It seems an odd question to ask in our enlightened era (as if). But it’s worth asking this year, because in my country we’ve just celebrated the 100th anniversary of a woman’s right to vote, and every year on Women’s Equality Day. But more, it’s worth asking every day. Why? Because women will always be equal.
And equally responsible.
Historically, most adults married and produced children. The larger, more aggressive male provided food, protection and shelter, and the female provided the nurture, comfort and love that makes a shelter a home. So the idea of freedom became tied to the family unit. As a result, voting, even now a historically new phenomenon, was viewed as a family right. The man, the defender of the family, would represent not only himself but his entire family unit. Single men were exceptions; they could vote (call it practice), but were expected to become heads of households as soon as possible. And single women were expected to move seamlessly from their parent’s households to their own, in each case represented by the male “head” of the household. Ideally, first their father, then their husband, would be noble of character and sacrificial in putting their wives and children’s needs before their own. An honorable man would vote in such a way that his wife knew he truly represented her.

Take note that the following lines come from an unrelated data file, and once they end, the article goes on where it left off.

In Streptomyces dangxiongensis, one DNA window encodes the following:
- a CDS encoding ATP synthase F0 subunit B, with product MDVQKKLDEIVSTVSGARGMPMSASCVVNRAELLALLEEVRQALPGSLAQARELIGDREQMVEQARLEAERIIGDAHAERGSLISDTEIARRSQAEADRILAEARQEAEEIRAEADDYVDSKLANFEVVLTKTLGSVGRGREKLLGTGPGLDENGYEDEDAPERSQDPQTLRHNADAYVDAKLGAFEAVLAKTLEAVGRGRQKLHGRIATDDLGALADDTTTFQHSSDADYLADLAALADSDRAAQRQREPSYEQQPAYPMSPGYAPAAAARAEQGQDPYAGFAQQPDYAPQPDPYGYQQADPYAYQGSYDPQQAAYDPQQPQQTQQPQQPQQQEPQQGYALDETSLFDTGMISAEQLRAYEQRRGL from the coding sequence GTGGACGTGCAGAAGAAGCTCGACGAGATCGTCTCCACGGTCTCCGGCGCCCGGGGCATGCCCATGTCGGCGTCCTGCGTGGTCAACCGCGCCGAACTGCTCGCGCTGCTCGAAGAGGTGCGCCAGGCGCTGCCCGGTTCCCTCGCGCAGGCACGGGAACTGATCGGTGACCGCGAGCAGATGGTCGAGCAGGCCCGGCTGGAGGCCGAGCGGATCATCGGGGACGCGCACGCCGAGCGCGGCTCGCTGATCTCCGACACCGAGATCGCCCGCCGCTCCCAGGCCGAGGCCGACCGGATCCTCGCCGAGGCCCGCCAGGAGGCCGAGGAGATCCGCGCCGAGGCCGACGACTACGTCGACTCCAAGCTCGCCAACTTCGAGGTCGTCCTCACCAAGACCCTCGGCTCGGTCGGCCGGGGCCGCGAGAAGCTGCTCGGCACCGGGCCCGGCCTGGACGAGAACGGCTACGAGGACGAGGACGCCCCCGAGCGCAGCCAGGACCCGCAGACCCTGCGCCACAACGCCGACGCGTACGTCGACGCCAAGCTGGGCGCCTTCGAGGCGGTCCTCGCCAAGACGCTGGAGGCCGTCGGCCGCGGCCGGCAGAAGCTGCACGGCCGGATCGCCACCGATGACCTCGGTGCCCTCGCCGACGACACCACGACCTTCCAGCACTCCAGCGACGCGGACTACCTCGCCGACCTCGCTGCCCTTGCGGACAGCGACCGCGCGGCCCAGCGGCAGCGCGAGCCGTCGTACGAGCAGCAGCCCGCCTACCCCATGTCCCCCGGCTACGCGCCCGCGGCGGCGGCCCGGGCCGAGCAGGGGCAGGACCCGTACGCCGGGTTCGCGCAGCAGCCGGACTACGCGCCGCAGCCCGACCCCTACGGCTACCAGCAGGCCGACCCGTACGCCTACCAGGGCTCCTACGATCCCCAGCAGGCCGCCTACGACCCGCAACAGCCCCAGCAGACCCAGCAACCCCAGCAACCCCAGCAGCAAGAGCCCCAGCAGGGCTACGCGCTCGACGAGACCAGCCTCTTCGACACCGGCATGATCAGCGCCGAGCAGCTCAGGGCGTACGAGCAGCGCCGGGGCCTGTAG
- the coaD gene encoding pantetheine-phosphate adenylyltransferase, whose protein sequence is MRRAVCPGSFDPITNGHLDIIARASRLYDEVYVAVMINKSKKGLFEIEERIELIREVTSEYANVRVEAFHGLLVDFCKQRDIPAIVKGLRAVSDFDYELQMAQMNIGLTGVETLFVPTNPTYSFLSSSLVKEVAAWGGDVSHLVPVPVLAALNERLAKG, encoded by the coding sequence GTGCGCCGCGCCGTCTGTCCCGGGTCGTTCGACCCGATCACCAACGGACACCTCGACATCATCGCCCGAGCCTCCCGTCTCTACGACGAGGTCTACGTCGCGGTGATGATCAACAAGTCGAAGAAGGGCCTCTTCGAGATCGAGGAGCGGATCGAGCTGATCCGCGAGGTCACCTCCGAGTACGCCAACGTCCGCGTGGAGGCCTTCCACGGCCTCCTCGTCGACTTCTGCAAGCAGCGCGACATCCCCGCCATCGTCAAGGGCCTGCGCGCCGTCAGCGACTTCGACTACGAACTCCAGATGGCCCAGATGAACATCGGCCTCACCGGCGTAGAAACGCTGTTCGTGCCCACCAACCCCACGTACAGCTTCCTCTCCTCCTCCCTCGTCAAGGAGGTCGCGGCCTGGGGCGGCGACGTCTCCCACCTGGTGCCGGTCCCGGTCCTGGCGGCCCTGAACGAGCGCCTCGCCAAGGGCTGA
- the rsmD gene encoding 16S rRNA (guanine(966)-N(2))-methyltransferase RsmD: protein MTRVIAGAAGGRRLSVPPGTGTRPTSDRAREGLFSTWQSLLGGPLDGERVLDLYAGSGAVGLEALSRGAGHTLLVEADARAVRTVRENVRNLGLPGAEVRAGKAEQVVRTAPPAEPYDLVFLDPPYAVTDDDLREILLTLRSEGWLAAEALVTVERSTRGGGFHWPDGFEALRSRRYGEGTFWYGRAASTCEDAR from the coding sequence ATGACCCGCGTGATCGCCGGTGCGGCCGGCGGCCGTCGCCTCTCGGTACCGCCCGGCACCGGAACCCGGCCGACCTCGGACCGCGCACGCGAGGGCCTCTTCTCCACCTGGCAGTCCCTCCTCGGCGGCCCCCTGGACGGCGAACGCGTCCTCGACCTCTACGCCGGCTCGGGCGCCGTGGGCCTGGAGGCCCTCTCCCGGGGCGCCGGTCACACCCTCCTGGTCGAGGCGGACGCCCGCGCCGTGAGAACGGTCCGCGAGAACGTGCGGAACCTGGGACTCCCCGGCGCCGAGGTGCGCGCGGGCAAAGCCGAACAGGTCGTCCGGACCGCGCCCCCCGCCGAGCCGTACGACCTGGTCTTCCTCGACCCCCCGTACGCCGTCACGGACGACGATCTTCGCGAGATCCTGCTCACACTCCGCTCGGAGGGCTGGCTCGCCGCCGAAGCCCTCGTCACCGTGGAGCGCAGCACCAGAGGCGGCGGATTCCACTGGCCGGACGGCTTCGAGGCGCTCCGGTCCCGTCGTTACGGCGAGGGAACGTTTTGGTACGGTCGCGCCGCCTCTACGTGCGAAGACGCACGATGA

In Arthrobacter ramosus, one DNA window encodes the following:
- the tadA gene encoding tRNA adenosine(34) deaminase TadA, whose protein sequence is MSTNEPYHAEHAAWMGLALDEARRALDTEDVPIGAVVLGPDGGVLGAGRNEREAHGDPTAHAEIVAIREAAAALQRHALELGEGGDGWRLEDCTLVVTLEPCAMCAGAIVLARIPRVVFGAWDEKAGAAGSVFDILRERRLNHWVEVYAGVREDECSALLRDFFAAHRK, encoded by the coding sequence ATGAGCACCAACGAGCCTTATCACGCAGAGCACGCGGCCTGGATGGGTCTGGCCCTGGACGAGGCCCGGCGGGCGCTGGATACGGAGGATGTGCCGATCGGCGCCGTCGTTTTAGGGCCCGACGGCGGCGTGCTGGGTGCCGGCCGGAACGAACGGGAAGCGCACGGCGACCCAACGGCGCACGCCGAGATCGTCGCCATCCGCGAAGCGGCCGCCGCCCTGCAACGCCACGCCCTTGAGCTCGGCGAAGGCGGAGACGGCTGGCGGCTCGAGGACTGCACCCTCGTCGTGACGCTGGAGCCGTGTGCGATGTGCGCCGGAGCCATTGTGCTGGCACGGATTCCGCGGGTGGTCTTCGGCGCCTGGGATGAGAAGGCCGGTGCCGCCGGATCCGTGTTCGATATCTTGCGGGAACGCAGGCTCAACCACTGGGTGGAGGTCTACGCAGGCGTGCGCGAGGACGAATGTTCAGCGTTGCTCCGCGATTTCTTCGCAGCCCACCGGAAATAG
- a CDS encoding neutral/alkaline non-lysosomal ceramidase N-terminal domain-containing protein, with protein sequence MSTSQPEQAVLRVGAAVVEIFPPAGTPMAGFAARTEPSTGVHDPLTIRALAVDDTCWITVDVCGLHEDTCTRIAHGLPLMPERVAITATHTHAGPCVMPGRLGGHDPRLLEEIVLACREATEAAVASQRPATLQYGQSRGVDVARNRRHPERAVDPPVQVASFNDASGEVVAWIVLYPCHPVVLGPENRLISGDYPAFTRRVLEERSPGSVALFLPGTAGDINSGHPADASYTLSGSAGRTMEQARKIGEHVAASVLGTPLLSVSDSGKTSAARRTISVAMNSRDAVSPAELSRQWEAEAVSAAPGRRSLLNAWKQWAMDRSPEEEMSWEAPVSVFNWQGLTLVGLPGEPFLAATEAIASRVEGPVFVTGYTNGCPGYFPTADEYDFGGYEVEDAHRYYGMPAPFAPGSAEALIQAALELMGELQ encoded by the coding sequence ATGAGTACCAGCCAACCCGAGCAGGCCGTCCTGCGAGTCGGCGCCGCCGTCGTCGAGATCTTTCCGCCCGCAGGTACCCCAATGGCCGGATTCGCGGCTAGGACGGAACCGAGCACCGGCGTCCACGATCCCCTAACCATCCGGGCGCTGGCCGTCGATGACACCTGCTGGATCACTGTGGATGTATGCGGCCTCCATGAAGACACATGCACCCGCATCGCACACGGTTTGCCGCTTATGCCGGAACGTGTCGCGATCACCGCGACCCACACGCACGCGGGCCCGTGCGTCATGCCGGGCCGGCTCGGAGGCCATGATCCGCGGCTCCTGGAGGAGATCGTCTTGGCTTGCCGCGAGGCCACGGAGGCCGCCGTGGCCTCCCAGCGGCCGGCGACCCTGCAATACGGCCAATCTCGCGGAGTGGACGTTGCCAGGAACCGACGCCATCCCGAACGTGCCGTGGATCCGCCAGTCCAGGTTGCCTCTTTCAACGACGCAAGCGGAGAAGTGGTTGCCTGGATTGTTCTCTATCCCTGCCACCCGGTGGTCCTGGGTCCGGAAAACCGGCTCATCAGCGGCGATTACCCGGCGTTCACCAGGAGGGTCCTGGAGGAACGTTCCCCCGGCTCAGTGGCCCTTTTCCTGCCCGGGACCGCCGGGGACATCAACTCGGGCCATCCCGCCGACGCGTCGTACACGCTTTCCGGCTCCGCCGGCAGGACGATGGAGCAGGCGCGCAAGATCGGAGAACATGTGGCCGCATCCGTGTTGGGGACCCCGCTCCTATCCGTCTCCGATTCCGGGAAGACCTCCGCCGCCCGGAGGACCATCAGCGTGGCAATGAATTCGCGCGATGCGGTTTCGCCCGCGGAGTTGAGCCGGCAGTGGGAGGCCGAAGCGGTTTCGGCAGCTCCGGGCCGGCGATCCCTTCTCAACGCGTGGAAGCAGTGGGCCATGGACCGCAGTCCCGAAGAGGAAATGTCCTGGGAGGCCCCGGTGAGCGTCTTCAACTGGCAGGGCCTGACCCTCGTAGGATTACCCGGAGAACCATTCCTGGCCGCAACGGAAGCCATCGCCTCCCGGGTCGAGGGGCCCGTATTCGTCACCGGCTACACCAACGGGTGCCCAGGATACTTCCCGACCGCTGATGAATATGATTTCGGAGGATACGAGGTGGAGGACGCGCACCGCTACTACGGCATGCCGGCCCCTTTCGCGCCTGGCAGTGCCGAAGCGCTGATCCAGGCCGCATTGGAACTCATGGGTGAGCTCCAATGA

But it didn’t always–or even usually–work that way, the suffrage movement argued. Instead, men too often abused their authority. Because, as Lord Acton famously observed, “absolute power corrupts absolutely.” This painful reality was the basis for the wisely-designed “check-and-balance system” instituted by my country’s founders.
But in the home, or for unmarried women, no such check-and-balance system existed. The Bible is profoundly clear-headed about this reality: “For everyone sins and falls short of the glory of God (what they were created for), and there is no one who consistently does what’s right–no not one!” (Romans 3:23 and 3:10).
So I celebrate the equality of women (and others) today and every day. But I’m also not deluded. Yes, we all have, or ought to have, equal rights. But we have yet to learn to use those rights in the right way. We must learn to use our freedom to serve something far greater than ourselves. Only when we do…
Will we all be truly free.